AJP Rep 2015; 05(01): e77-e79
DOI: 10.1055/s-0035-1547332
Case Report
Thieme Medical Publishers 333 Seventh Avenue, New York, NY 10001, USA.

Use of External Cephalic Version and Amnioreduction in the Delivery of a Fetal Demise with Macrocephaly Secondary to Massive Intracranial Teratoma

Matthew J. Blitz
1  Division of Maternal-Fetal Medicine, Department of Obstetrics and Gynecology, Hofstra North Shore-LIJ School of Medicine, Manhasset, New York
,
Elizabeth Greeley
1  Division of Maternal-Fetal Medicine, Department of Obstetrics and Gynecology, Hofstra North Shore-LIJ School of Medicine, Manhasset, New York
,
Hima Tam Tam
1  Division of Maternal-Fetal Medicine, Department of Obstetrics and Gynecology, Hofstra North Shore-LIJ School of Medicine, Manhasset, New York
,
Burton Rochelson
1  Division of Maternal-Fetal Medicine, Department of Obstetrics and Gynecology, Hofstra North Shore-LIJ School of Medicine, Manhasset, New York
› Author Affiliations
Further Information

Address for correspondence

Matthew J. Blitz, MD, MBA
Department of Obstetrics and Gynecology, Hofstra North Shore-LIJ School of Medicine
North Shore University Hospital, 300 Community Drive, 4-Levitt
Manhasset, NY 11030

Publication History

07 January 2015

23 January 2015

Publication Date:
26 March 2015 (online)

 

Abstract

Introduction Congenital intracranial tumors are rare and often incidentally diagnosed on routine ultrasound. We report a case of a fetal demise with a massive intracranial teratoma at 25 weeks of gestation and the management of her delivery in the setting of macrocephaly, breech presentation, and polyhydramnios.

Case A 31-year-old G3P1011 woman at 25 weeks' gestation presented with a recent fetal demise and a fetal intracranial tumor first identified at 16 weeks' gestational age. The patient had declined termination of pregnancy. Biometry was consistent with 24 weeks' gestation, except for a head circumference of 394.4 mm consistent with 39 weeks' gestation. The fetus was in a breech presentation. An external cephalic version (ECV) was successfully performed under epidural anesthesia and an amnioreduction was then performed to stabilize the fetal position. Immediate induction of labor and vaginal delivery followed.

Discussion ECV and amnioreduction may help facilitate delivery in cases of fetal demise complicated by macrocephaly, malpresentation, and polyhydramnios.


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Fetal brain tumors are exceedingly rare, accounting for 0.5 to 1.5% of all childhood brain tumors, with an estimated incidence of 1.1 to 3.4 per million live births.[1] Although partially dependent on location and histologic type, they are usually associated with a poor fetal prognosis. Early cesarean delivery or termination before viability, employing destructive operations when appropriate, may help avoid obstetric complications because of the cephalopelvic disproportion. Here, we present a case of a massive immature fetal intracranial teratoma with antenatal cranial perforation and the management of her delivery in the setting of macrocephaly, breech presentation, and polyhydramnios.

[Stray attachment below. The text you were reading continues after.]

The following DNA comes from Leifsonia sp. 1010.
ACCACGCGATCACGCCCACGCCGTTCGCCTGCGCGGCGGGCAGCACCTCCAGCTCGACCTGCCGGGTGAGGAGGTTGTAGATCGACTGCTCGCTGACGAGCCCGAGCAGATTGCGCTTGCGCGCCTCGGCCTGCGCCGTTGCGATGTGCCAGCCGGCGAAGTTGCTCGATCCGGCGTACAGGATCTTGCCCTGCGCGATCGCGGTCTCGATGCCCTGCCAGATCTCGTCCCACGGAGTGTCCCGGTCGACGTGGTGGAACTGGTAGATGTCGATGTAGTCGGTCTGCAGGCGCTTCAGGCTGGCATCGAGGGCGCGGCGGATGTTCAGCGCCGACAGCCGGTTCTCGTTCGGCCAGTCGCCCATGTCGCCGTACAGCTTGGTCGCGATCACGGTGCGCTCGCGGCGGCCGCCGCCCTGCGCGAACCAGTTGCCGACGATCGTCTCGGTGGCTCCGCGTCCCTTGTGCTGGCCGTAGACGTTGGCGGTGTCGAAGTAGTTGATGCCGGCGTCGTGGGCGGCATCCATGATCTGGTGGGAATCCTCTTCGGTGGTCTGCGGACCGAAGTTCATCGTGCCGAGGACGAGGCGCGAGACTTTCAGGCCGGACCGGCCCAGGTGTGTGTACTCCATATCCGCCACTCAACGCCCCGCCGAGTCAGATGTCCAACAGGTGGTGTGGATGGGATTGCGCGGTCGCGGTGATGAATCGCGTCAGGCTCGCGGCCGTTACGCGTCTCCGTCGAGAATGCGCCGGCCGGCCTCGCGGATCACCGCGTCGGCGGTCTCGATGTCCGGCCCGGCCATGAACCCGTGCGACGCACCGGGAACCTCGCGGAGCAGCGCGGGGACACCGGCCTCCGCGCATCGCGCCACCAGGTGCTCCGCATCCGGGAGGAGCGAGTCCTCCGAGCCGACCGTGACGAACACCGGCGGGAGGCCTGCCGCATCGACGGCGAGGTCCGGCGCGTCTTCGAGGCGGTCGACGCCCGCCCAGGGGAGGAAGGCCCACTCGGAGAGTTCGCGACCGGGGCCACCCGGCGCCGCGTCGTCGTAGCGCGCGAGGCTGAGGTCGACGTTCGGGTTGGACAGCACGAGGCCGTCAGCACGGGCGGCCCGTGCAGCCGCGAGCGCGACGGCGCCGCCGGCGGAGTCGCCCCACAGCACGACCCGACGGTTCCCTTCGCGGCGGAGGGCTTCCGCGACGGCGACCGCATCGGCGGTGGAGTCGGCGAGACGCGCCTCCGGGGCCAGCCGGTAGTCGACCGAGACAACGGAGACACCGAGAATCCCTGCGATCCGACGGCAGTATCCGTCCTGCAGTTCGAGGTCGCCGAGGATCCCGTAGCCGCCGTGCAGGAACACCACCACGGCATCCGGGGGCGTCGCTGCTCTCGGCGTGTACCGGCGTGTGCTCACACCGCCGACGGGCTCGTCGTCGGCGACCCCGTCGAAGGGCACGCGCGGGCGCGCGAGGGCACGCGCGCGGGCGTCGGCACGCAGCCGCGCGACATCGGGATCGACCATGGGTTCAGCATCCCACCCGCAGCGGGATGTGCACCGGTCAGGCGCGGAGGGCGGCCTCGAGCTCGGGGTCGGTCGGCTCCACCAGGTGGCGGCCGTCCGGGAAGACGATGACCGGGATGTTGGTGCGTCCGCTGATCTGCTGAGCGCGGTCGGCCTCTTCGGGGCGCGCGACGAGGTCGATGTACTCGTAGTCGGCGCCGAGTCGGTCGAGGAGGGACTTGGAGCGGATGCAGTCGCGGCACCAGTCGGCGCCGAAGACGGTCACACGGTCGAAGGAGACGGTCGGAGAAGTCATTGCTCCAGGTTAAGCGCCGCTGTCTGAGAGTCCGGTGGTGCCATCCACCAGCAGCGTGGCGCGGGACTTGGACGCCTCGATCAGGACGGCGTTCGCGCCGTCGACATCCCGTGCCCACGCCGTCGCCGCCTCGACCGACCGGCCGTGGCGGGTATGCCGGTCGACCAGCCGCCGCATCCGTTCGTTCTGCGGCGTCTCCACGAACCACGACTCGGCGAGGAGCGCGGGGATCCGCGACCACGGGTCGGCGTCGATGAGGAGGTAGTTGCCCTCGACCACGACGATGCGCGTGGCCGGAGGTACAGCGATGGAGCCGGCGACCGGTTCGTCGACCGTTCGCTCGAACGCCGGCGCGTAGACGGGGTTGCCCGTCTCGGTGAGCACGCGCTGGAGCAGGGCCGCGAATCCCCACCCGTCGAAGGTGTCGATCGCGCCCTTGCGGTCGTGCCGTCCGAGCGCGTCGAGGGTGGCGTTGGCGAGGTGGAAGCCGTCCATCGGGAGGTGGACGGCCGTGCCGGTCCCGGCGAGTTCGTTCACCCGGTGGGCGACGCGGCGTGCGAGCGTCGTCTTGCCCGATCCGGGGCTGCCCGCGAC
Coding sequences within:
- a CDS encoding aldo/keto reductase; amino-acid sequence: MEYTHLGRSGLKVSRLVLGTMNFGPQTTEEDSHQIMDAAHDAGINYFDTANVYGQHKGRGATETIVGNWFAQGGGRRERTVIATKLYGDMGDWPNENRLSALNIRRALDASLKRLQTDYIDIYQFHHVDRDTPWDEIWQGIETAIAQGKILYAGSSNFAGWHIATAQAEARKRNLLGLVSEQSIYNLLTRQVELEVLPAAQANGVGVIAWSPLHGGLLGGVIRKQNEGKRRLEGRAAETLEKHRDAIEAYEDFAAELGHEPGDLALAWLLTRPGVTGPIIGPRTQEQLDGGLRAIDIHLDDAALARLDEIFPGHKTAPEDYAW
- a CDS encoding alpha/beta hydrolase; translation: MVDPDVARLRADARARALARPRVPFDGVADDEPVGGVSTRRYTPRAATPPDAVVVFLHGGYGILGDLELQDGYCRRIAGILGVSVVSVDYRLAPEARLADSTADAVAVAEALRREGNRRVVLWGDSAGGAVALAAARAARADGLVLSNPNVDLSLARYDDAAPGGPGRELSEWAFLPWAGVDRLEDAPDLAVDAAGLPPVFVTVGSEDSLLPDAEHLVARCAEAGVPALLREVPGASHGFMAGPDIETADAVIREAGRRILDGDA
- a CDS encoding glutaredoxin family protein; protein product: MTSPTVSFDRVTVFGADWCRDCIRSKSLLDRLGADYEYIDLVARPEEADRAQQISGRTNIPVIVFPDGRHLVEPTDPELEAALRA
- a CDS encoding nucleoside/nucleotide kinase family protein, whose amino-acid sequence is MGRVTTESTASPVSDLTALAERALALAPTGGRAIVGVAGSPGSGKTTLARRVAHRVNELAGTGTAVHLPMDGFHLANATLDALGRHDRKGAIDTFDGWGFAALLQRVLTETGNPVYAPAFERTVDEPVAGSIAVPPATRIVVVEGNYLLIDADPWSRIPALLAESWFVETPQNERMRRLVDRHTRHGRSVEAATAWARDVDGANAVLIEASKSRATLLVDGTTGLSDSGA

Case Report

A 31-year-old woman, G3P1011 at 16 weeks' gestational age was found to have a fetus with an intracranial mass on ultrasound. The lesion progressively grew with significant distortion of intracranial skull anatomy at 20 weeks. She was counseled at both visits regarding the dismal prognosis and was offered termination. At 252/7 weeks' gestational age, she presented for a maternal–fetal medicine consultation regarding the large fetal intracranial mass. Her history was remarkable for a previous first trimester elective termination followed by a term vaginal delivery. At the time of consultation, a fetal demise with hydrops was discovered on ultrasound. Fetal biometry was consistent with 24 weeks' gestational age based on long bone measurements, but the fetal head circumference was 394.4 mm consistent with 39 weeks' gestational age. An 8 × 10 cm heterogeneous intracranial mass ([Fig. 1]) was identified and the fetus was in breech presentation.

Zoom Image
Fig. 1 Ultrasound demonstrating massive intracranial mass at 25 weeks' gestation.